Image Credit: NASA, ESA, Hubble Heritage (STScI/AURA); Acknowledgement: A. Reiss et al. (JHU)

This is NGC 3370. It's a spiral galaxy located some 100-million light-years away in the constellation Leo. Hubble's Advacd Camera for Surveys managed to capture this NGC 3370 in some truly remarkable detail. The galaxy is "face-on" which means it rotates on a plane perpendicular to that of the Milky Way (or, rather, to our perspective).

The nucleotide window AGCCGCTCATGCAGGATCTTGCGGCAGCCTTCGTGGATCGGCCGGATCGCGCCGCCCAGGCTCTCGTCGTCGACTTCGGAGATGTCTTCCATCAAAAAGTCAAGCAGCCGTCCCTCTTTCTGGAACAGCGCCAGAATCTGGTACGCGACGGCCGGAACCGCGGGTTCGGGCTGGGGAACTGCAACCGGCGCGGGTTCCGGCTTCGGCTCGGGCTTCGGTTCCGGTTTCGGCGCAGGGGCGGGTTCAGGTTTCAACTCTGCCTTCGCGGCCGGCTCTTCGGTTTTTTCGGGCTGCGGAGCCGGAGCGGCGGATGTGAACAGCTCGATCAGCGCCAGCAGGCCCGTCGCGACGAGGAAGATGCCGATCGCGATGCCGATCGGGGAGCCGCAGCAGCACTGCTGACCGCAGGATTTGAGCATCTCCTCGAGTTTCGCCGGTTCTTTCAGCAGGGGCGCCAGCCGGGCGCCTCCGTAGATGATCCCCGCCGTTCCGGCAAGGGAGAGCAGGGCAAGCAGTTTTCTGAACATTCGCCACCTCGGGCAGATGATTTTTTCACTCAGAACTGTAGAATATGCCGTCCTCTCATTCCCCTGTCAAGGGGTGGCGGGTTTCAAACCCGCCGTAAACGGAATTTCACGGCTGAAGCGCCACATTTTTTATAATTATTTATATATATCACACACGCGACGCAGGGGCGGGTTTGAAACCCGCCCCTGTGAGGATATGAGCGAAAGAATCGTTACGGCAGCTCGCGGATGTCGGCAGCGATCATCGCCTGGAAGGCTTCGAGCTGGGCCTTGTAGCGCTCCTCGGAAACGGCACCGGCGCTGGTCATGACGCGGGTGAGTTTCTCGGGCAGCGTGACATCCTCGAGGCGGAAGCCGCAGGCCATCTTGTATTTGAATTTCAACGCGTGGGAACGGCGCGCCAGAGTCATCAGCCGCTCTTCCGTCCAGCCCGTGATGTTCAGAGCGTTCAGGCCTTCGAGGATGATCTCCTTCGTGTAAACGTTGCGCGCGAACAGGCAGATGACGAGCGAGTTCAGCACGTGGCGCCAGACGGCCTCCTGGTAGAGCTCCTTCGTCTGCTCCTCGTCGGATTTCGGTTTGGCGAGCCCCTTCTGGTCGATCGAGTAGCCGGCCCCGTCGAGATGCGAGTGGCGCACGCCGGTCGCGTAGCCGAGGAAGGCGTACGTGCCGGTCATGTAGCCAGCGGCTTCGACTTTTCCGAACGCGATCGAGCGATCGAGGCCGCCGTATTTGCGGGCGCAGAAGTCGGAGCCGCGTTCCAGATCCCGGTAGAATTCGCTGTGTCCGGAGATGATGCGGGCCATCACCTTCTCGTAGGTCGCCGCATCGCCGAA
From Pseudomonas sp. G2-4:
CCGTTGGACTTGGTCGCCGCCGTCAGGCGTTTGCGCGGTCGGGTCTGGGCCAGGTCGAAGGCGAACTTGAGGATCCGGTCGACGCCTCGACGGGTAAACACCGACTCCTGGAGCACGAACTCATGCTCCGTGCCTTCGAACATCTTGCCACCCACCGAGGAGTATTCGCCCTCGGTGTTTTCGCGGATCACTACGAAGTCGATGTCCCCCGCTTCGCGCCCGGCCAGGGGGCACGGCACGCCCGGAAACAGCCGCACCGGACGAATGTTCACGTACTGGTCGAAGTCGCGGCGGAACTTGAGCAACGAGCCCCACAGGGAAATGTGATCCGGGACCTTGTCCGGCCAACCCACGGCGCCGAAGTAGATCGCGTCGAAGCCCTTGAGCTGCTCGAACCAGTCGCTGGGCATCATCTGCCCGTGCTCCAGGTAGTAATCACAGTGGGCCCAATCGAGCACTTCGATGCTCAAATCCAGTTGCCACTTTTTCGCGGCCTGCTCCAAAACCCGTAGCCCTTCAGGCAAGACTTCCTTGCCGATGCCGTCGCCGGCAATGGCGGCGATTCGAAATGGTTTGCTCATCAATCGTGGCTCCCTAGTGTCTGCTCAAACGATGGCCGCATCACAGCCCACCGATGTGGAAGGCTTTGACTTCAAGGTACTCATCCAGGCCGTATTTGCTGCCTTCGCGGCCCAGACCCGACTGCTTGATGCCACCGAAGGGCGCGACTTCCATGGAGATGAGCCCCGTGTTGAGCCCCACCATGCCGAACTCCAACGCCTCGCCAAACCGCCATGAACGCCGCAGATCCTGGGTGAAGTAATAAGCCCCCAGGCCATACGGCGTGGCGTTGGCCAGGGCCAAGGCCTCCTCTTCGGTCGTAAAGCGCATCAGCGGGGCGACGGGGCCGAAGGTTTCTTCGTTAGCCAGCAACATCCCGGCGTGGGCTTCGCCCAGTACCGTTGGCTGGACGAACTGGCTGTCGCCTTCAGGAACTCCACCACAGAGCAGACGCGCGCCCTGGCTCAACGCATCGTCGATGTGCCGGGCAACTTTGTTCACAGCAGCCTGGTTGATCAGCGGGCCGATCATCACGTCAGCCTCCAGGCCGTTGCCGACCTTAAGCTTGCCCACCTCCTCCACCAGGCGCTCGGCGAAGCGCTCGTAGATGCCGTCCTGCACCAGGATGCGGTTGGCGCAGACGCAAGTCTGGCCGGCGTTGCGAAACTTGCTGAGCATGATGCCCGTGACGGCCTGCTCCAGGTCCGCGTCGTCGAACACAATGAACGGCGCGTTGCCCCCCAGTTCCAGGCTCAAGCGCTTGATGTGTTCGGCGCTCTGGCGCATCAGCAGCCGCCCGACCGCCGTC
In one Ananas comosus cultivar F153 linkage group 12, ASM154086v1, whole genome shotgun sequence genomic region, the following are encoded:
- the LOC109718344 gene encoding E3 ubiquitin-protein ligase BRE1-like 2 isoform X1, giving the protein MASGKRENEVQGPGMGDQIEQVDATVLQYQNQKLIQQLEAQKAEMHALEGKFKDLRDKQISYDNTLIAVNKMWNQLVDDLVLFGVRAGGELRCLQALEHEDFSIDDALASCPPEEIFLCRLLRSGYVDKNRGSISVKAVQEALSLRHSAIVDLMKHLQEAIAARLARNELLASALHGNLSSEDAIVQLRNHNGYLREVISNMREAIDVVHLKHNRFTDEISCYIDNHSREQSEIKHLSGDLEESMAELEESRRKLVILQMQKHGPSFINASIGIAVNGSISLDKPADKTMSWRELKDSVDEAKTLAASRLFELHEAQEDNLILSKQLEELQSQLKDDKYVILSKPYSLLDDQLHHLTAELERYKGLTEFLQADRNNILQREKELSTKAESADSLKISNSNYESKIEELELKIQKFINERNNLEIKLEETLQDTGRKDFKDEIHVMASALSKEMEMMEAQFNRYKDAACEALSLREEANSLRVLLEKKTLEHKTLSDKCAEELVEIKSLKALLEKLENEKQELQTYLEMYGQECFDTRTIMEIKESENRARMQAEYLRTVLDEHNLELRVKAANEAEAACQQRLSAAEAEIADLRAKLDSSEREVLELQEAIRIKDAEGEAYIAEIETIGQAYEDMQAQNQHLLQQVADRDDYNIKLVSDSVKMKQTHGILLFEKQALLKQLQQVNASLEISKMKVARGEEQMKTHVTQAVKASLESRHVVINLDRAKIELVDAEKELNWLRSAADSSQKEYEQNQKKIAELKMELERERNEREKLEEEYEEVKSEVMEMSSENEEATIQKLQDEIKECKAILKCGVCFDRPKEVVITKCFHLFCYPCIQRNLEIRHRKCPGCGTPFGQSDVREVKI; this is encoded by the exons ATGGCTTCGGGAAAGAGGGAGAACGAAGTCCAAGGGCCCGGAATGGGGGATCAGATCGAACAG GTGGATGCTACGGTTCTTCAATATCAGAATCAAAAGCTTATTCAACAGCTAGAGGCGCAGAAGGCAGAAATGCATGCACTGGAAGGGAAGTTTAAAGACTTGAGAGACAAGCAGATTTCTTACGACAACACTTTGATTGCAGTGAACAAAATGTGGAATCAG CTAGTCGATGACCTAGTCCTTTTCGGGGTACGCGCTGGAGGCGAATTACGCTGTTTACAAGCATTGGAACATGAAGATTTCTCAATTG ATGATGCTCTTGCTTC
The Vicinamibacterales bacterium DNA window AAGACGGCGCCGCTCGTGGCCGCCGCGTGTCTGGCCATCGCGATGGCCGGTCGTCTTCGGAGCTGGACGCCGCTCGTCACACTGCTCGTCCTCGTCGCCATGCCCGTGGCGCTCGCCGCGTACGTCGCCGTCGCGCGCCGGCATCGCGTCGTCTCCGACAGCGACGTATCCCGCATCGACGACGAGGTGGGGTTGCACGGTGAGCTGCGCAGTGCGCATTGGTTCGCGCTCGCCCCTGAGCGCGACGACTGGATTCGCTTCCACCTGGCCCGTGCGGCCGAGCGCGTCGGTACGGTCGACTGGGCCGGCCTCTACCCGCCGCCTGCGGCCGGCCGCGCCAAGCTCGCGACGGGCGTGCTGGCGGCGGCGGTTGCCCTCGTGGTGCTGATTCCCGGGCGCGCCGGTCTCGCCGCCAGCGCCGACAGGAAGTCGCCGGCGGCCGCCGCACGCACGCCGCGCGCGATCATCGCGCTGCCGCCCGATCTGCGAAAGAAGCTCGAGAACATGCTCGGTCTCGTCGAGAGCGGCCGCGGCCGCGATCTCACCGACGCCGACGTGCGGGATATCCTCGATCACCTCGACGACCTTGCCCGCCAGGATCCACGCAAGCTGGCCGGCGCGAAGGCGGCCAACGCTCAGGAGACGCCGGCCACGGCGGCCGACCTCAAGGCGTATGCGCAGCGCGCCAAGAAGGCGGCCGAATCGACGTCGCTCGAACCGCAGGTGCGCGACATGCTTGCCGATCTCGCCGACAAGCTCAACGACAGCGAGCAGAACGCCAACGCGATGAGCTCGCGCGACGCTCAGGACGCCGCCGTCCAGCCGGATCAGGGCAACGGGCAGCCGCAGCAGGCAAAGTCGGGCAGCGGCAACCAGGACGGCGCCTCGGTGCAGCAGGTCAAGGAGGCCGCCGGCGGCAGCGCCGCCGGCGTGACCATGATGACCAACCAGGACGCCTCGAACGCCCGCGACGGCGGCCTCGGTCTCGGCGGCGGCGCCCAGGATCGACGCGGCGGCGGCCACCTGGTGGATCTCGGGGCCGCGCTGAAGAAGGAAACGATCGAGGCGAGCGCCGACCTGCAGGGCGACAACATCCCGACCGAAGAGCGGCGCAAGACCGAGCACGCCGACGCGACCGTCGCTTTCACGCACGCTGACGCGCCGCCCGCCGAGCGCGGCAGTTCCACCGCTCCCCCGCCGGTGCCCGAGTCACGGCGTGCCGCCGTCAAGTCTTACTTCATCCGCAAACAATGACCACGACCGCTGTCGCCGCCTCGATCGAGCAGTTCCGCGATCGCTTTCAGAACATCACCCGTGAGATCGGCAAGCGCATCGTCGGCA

NGC 3370 has had a colorful history in astronomy. Back in 1994, NGC 3370 became the subject of serious scientific investigation when a type Ia supernova illuminated the region. This type of supernova is a standard candle which means measuring how dim it was allowed us to more accurately estimate how far away this galaxy is from us. This image in particular is sharp enough to allow astronomers to study Cepheids; another candle that allow astronomers to pin down accurate estimates of distance. These types of measurements allow astronomer to study the large scale structure of the universe, such as the diameter of the observable universe, the speed at which galaxies move through space, and it allows them to gather more accurate measurements for the speed of inflation.

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